Discussion: Why was Moshe punished? (The most likely answer that the children would give is that Moshe hit the rock instead of talking to it. We are actually looking for a different answer, but we must encourage them by acknowledging that some of our great Torah commentators have given this answer.) Say (encouragingly): "Excellent. Did you know that Rashi also gave that explanation? (After pausing for a little while) Say: Some of other commentators have asked questions about this explanation. Can you think of any questions that you would ask Rashi about this explanation? (Give them time to think of some questions. Ramban asked two questions: 1. Why did Hashem tell Moshe to take the staff, if he was not to use it? 2.Why is getting water by hitting a rock any less of a miracle than getting water by speaking to the rock? They both equally make Israel aware of God’s omnipotence.)
Ask: Would you like to hear another answer? Rambam explained that Moshe sinned when he said the words: "Now hear, (you) rebels, from this boulder shall we bring you out water?" Moshe’s sin was that he got angry with the people. The people looked towards him as a model of Hashem’s will. When they saw that he was angry they thought that Hashem was angry with them, when Hashem really was not. Because of Moshe’s greatness, Hashem demanded perfect behavior. Moshe’s anger led him to make a mistake and do something that he should not have done.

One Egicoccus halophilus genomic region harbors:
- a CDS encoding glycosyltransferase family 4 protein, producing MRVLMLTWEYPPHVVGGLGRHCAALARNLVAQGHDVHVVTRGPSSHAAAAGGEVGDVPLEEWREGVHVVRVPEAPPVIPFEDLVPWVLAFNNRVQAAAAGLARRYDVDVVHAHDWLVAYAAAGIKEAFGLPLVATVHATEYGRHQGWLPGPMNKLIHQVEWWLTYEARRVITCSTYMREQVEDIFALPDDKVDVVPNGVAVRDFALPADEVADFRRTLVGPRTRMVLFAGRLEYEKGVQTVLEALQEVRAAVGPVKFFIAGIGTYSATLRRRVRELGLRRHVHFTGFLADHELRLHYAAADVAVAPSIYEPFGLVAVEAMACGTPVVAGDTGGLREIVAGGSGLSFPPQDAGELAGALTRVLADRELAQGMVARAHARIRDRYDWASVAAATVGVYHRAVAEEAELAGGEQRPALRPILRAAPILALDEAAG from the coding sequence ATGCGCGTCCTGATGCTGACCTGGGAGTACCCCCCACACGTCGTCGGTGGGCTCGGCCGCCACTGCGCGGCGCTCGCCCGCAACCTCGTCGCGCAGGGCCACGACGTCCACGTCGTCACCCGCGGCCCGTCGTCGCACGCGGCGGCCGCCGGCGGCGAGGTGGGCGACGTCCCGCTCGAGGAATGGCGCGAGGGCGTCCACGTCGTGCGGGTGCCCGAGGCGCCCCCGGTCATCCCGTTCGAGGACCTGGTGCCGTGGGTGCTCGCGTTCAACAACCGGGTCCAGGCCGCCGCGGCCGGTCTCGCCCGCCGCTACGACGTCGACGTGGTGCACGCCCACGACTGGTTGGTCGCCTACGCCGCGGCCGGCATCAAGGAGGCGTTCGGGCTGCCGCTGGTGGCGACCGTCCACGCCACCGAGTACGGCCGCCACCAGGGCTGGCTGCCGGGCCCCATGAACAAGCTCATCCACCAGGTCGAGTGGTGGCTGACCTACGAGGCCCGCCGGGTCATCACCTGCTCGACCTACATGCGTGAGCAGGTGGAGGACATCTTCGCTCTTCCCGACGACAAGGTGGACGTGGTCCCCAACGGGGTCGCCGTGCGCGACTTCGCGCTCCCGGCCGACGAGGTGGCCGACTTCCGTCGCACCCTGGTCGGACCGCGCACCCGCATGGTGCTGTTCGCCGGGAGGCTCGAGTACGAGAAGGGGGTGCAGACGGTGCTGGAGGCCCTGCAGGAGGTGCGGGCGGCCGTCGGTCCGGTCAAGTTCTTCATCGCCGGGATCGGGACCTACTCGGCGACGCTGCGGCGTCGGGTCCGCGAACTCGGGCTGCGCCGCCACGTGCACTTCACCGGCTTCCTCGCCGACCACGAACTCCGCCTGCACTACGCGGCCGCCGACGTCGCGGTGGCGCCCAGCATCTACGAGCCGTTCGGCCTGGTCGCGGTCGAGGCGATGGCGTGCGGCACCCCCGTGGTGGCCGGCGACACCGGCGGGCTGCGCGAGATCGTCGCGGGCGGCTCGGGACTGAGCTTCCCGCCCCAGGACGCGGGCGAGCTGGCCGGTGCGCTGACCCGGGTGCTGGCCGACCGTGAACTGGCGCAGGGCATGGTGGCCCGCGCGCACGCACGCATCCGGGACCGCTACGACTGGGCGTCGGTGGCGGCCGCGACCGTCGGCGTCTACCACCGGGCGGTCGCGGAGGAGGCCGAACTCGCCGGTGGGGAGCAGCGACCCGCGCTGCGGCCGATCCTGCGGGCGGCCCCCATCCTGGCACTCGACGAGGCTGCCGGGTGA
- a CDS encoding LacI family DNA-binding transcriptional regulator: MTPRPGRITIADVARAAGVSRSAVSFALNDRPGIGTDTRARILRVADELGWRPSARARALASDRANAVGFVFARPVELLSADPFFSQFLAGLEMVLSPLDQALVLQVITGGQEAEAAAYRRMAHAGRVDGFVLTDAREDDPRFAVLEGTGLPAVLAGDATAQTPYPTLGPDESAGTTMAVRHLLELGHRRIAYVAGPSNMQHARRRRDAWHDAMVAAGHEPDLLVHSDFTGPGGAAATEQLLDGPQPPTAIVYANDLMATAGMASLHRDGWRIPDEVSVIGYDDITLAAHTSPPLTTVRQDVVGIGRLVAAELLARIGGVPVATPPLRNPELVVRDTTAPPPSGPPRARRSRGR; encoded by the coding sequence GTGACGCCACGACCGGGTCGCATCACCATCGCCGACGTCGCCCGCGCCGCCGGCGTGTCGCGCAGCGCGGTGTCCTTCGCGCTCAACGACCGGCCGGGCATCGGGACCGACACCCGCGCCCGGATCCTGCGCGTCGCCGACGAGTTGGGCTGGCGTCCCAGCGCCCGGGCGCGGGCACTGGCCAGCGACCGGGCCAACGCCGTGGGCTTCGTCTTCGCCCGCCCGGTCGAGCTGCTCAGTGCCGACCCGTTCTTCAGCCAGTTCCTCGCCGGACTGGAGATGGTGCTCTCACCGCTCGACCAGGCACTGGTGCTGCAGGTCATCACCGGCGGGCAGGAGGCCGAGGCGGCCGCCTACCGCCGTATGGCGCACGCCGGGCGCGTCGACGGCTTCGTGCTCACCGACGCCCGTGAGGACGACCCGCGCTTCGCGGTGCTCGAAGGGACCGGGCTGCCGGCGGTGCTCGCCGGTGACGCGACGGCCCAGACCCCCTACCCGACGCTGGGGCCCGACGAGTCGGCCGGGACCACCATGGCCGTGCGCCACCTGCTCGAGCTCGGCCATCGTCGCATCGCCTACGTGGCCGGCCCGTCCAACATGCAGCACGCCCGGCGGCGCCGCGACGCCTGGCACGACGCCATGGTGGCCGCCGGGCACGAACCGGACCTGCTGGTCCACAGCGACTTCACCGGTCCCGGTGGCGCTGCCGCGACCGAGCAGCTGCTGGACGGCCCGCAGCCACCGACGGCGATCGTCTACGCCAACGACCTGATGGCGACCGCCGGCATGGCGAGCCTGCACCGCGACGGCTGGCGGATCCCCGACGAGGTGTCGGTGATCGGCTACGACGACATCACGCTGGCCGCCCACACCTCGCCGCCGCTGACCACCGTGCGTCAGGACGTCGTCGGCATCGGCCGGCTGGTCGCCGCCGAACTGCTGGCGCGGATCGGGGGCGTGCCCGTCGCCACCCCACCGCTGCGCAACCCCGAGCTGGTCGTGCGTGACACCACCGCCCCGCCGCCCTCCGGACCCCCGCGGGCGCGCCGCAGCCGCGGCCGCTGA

Ask: Do you remember a time when you got angry? How does it feel to get angry?
When we get angry we sometimes say things that we do not mean and do things that we do not really want to do. Just like Moshe did. People get the wrong impression of you when you do things out of anger. Did you ever say anything that you did not really mean because you were angry?
When we get angry in what ways can we react? (We can hit, yell, or think about exactly what is bothering us and then speak about that with the person whom we think is responsible.) What’s wrong with hitting and yelling? (It does not really solve the problem and just leads to more hitting and yelling. People can say things they do not mean and do things they do not really want to do.) Why is it better to think about exactly what is bothering us and than speak about it? (Because then we learn what is really bothering us so that we can prevent it in the future.)
Anger is an important gauge of things that are important to us. Anger, properly used, can help us to achieve self-understanding. If you know what got you angry, you can know what is important to you. Try to understand other people’s anger in this way. When someone is angry at you try to think about what it was that struck a chord within him or her. Use the other person’s anger as a means of understanding them and deepening your relationship with them.
We should try to control our expression of anger as much as we can so that it comes out in constructive rather than in hurtful ways.
If you would like to dedicate Shabbat Table Talks in honor or in memory of a loved one, or to subscribe to Shabbat Table Talks, send an email email@example.com.
Shabbat Table Talks is a publication of the Sephardic Orthodox Union.